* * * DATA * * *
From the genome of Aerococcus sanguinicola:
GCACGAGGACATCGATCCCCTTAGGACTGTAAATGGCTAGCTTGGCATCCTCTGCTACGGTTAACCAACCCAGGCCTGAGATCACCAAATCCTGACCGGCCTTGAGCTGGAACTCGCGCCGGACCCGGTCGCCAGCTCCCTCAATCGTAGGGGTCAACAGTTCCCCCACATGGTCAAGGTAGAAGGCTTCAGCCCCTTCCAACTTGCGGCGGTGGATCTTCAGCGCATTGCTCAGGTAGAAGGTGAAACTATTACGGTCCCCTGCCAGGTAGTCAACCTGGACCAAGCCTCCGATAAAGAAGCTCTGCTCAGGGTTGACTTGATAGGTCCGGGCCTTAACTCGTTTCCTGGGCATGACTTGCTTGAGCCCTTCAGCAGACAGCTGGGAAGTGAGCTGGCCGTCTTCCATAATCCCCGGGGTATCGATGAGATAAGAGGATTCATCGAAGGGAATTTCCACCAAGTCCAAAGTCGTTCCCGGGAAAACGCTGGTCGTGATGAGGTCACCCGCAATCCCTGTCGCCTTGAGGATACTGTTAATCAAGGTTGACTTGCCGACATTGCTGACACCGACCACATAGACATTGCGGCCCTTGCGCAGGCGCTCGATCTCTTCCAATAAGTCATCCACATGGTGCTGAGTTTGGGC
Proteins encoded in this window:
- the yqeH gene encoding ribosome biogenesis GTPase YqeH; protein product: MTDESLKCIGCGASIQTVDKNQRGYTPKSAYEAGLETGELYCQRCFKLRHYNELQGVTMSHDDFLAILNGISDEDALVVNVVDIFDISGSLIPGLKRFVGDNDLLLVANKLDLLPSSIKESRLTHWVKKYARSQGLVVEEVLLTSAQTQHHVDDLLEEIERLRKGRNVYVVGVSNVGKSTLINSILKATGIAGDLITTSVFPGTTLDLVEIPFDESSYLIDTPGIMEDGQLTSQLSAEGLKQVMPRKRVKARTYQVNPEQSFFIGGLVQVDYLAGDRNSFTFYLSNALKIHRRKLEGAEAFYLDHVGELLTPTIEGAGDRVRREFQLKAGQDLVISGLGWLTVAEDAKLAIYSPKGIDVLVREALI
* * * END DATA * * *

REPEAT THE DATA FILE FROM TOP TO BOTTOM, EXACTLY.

From the genome of Aerococcus sanguinicola:
GCACGAGGACATCGATCCCCTTAGGACTGTAAATGGCTAGCTTGGCATCCTCTGCTACGGTTAACCAACCCAGGCCTGAGATCACCAAATCCTGACCGGCCTTGAGCTGGAACTCGCGCCGGACCCGGTCGCCAGCTCCCTCAATCGTAGGGGTCAACAGTTCCCCCACATGGTCAAGGTAGAAGGCTTCAGCCCCTTCCAACTTGCGGCGGTGGATCTTCAGCGCATTGCTCAGGTAGAAGGTGAAACTATTACGGTCCCCTGCCAGGTAGTCAACCTGGACCAAGCCTCCGATAAAGAAGCTCTGCTCAGGGTTGACTTGATAGGTCCGGGCCTTAACTCGTTTCCTGGGCATGACTTGCTTGAGCCCTTCAGCAGACAGCTGGGAAGTGAGCTGGCCGTCTTCCATAATCCCCGGGGTATCGATGAGATAAGAGGATTCATCGAAGGGAATTTCCACCAAGTCCAAAGTCGTTCCCGGGAAAACGCTGGTCGTGATGAGGTCACCCGCAATCCCTGTCGCCTTGAGGATACTGTTAATCAAGGTTGACTTGCCGACATTGCTGACACCGACCACATAGACATTGCGGCCCTTGCGCAGGCGCTCGATCTCTTCCAATAAGTCATCCACATGGTGCTGAGTTTGGGC
Proteins encoded in this window:
- the yqeH gene encoding ribosome biogenesis GTPase YqeH; protein product: MTDESLKCIGCGASIQTVDKNQRGYTPKSAYEAGLETGELYCQRCFKLRHYNELQGVTMSHDDFLAILNGISDEDALVVNVVDIFDISGSLIPGLKRFVGDNDLLLVANKLDLLPSSIKESRLTHWVKKYARSQGLVVEEVLLTSAQTQHHVDDLLEEIERLRKGRNVYVVGVSNVGKSTLINSILKATGIAGDLITTSVFPGTTLDLVEIPFDESSYLIDTPGIMEDGQLTSQLSAEGLKQVMPRKRVKARTYQVNPEQSFFIGGLVQVDYLAGDRNSFTFYLSNALKIHRRKLEGAEAFYLDHVGELLTPTIEGAGDRVRREFQLKAGQDLVISGLGWLTVAEDAKLAIYSPKGIDVLVREALI